A LIFELONG BOND BETWEEN A SON AND HIS DAD’S 1953 WILLYS M38A1 SURPLUS JEEP
GDenny Ghiringhelli spent most of his life as a commercial airline pilot and mechanic. Used to piloting planes and wrenching on them, he recently traded in wings for wheels.
Little did he know that a military Jeep his father bought in the early 1970s would play a pivotal role in his life decades later. The bone-stock 1953 Willys M38A1 became a true part of his family.
The Willys M38A1’s History
Ghiringhelli’s father paid about $500 for the 24-volt Korean War surplus Jeep that donned its military paint scheme.
“An interesting coincidence is that the date of delivery stamped into the data plate and stenciled under the hood was the same day, month and year as my birthday,” Ghiringhelli said.
In high school, Ghiringhelli’s first foray into off-roading was “to load up a couple of friends and head down to the local river to test out the ‘fording’ features.” (His father wasn’t amused when the teenagers had to be extracted from the river with the family’s tractor.)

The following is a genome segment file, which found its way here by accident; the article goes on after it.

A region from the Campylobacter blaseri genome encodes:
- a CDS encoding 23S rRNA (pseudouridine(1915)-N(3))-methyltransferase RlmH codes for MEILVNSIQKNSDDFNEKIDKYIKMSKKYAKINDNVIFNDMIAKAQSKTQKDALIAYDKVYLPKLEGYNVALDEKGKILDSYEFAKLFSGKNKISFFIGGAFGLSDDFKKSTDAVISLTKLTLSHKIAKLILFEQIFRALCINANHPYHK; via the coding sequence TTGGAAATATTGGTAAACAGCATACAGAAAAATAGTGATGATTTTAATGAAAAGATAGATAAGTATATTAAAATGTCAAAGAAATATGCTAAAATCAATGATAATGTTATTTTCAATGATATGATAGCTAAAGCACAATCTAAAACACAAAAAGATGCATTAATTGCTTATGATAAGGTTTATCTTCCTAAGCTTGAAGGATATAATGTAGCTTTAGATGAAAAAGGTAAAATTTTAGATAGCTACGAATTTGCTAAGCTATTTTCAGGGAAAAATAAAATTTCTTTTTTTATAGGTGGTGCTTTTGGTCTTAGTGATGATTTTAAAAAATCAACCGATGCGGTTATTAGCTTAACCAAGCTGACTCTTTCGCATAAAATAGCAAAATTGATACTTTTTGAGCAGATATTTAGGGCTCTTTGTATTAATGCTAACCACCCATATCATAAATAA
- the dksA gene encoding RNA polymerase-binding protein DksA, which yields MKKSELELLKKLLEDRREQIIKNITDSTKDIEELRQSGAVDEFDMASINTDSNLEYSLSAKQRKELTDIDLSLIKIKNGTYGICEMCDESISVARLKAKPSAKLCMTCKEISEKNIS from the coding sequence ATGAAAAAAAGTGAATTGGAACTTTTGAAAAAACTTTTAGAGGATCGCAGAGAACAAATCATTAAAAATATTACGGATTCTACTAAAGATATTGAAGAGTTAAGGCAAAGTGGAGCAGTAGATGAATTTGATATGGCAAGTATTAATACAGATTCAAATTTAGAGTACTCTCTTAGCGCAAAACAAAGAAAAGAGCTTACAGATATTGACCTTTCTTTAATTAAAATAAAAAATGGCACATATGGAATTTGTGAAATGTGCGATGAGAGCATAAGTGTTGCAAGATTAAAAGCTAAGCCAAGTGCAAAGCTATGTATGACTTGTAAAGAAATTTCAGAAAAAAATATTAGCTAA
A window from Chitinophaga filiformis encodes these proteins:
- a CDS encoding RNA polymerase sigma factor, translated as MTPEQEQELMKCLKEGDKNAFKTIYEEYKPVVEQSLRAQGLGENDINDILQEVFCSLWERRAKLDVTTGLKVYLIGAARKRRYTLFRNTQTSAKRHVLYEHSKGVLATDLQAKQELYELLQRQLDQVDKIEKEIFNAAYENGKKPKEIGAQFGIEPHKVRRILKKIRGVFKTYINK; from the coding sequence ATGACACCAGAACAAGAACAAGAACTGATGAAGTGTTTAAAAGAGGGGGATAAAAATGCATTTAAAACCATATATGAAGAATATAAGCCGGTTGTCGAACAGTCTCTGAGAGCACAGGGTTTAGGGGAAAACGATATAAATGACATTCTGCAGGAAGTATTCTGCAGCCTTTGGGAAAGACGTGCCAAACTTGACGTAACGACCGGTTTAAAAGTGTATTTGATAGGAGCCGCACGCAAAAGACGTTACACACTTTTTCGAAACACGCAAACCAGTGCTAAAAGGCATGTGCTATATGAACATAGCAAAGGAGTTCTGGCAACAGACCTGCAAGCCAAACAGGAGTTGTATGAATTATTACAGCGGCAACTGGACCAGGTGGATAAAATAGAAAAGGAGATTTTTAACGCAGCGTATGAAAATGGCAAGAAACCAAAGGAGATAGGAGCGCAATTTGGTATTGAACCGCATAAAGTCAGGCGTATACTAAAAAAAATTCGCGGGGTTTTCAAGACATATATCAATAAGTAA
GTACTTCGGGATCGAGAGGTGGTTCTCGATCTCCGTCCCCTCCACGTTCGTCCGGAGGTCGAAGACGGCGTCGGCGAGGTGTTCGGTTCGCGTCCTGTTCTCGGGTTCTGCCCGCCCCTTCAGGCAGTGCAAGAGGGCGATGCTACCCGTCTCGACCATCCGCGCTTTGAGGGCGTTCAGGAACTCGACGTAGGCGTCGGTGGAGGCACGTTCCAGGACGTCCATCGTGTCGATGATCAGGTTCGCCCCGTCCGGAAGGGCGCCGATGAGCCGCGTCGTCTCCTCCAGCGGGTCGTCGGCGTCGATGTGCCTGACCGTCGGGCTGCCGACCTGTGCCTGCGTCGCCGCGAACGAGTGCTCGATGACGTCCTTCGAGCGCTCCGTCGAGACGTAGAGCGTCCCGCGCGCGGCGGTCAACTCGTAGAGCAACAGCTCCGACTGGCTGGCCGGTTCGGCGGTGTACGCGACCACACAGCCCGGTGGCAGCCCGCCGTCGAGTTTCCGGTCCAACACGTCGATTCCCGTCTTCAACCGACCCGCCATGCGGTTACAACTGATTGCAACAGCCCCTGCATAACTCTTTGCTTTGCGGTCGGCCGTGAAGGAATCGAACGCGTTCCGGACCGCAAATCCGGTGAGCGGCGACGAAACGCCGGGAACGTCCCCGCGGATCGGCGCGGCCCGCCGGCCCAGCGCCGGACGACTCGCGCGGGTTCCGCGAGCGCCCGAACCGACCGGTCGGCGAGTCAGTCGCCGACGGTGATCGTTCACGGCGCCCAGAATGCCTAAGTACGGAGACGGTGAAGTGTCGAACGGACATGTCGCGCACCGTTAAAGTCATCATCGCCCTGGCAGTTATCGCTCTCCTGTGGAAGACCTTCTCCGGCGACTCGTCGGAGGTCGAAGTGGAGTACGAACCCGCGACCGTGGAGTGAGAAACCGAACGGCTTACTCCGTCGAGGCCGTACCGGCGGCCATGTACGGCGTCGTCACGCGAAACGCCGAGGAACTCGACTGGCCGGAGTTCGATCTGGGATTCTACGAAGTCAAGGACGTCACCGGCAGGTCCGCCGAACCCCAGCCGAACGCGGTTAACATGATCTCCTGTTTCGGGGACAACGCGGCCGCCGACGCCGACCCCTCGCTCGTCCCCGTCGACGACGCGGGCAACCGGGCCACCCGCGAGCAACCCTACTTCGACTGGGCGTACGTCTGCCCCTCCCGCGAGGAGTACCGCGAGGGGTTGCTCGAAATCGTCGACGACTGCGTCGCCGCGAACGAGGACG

The Willys was occasionally driven to school and through vineyards (the family lived in California’s wine country). Eventually, the 24-volt system was discarded in favor of 12 volts.
Although Ghiringhelli didn’t pilot the Willys for another 40 years, his dad drove it.
“He and my mom would drive around the Napa Valley, go mushroom hunting, etcetera.”
Eventually, his father quit piloting it, and it “slept” in storage until 2013.
The Grand Reawakening
“I was retired from the airlines. One day, my dad said, ‘Why don’t you get that old Jeep running?’” (For those who aren’t Italian, what Ghiringhelli’s father actually meant was, “Get that damned thing out of here!”) So, he did.
“We towed it to my shop, where I pulled the fuel tank and the carb. We flushed out the tank, threw the carb in the trash and put in a new one.”